Table 6 shows 3 upregulated processes related to nausea. For example, Yoneyama et al found that adenosine deaminase activity (ADA) was related to hyperemesis gravidarum (vomiting and nausea) [20]. Chemotherapeutic agents induce oxidative damage in the gastrointestinal tract, causing nausea and vomiting; therefore, upregulated antioxidant activity is needed to reduce oxidative damages [21]. Also, nausea occurs when blood sugar rises rapidly [22], and the cellular carbohydrate catabolic process is noted for increasing the blood sugar level in the body.

Table 6. Nausea-related upregulated processes

Table 7 shows downregulated processes that are related to nausea. In human studies, treatment with cytokines is often accompanied by nausea [23]. Synaptic vesicle endocytosis may subsequently be used for neurotransmitter storage [5]. Neurotransmitters are also involved in relaying messages of nausea and vomiting [24].

Table 7. Nausea-related downregulated processes

Case study—Anemia-related biological processes in the biological processes-side effect network

Anemia is known as deficiency of hemoglobin, which is a molecular substance inside red blood cells. As hemoglobin transfers oxygen from lungs to the tissues, anemia makes hypoxia in tissues. Anemia is connected to 10 drugs in the drug-side effect network. A random sampling analysis score greater than or equal to 0.3 was considered significant (p < 0.05).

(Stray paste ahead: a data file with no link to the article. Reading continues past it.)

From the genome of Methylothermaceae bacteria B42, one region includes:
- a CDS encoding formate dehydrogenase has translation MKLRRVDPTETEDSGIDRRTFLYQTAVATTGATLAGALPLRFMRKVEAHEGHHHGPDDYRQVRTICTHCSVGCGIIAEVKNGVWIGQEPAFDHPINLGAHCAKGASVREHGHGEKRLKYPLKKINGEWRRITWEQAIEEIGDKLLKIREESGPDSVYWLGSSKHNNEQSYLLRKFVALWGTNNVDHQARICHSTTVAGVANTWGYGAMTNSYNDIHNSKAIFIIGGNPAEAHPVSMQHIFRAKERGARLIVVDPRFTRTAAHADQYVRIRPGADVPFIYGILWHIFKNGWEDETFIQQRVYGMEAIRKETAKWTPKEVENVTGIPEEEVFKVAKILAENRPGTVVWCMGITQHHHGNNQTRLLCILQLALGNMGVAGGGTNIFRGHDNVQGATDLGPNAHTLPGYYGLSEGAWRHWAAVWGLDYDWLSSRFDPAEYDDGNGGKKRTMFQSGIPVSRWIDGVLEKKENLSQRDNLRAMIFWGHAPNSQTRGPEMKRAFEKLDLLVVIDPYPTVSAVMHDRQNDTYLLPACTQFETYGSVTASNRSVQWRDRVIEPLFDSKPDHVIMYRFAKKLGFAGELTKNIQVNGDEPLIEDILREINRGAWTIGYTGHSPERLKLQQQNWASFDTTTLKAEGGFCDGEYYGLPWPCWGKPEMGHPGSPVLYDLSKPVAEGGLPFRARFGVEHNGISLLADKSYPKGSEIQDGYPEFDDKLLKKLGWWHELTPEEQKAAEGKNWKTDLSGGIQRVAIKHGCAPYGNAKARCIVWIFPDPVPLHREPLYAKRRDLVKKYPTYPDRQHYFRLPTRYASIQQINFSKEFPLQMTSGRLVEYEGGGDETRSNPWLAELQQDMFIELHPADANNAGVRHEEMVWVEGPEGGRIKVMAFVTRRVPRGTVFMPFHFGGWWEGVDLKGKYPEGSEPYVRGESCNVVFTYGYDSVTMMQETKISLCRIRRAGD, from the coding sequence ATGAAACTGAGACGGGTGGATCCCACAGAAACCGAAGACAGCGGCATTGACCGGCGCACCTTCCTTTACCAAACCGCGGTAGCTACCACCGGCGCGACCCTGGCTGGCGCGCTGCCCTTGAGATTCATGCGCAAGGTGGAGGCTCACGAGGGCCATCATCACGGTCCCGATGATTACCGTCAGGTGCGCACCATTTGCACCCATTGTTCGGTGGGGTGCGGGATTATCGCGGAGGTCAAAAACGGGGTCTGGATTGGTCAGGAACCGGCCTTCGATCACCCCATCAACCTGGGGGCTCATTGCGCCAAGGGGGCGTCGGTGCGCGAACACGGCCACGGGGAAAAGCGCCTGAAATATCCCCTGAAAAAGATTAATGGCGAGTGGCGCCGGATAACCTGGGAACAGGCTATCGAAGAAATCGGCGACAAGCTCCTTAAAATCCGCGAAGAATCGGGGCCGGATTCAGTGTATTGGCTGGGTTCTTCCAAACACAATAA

Table 8 shows anemia-related upregulated processes. Cytochrome b5 reductase is an enzyme in the blood. This enzyme regulates the iron in red blood cells and helps the oxygen transportation. Therefore, cytochrome b5 reductase is highly related to anemia. Antioxidant activity of blood serum is highly related to anemia [25]. Anemia search results are similar to those of nausea (GO:0016209, GO:0044275) because 8 of 10 drugs causing anemia also cause nausea.

Table 8. Anemia related up-regulated processes

Table 9 shows downregulated processes related to anemia. Regulation of cytokine production during immune response was related to anemia in a previous study [26]. Iron deficiency induces anemia and neurotransmitter deficiency. Synaptic vesicle endocytosis may subsequently be used for neurotransmitter storage [5]. Downregulated activity of synaptic vesicle endocytosis induces neurotransmitter deficiency.

Table 9. Anemia related down-regulated processes

Evaluation result

Two different side effects, i.e., rash, and UTI, were used for evaluation by retrieving PubMed records for each side effect and calculating the co-occurrence scores for each GO term. Figure 7 shows the co-occurrence scores for each GO term for 2 cases. To evaluate the significance of discovered biological processes, the top 10%, 20%, 30%, 40%, and 50% scores in the distribution were selected, as shown in Figure 7. This threshold was used to examine the significance of the processes in each top n%.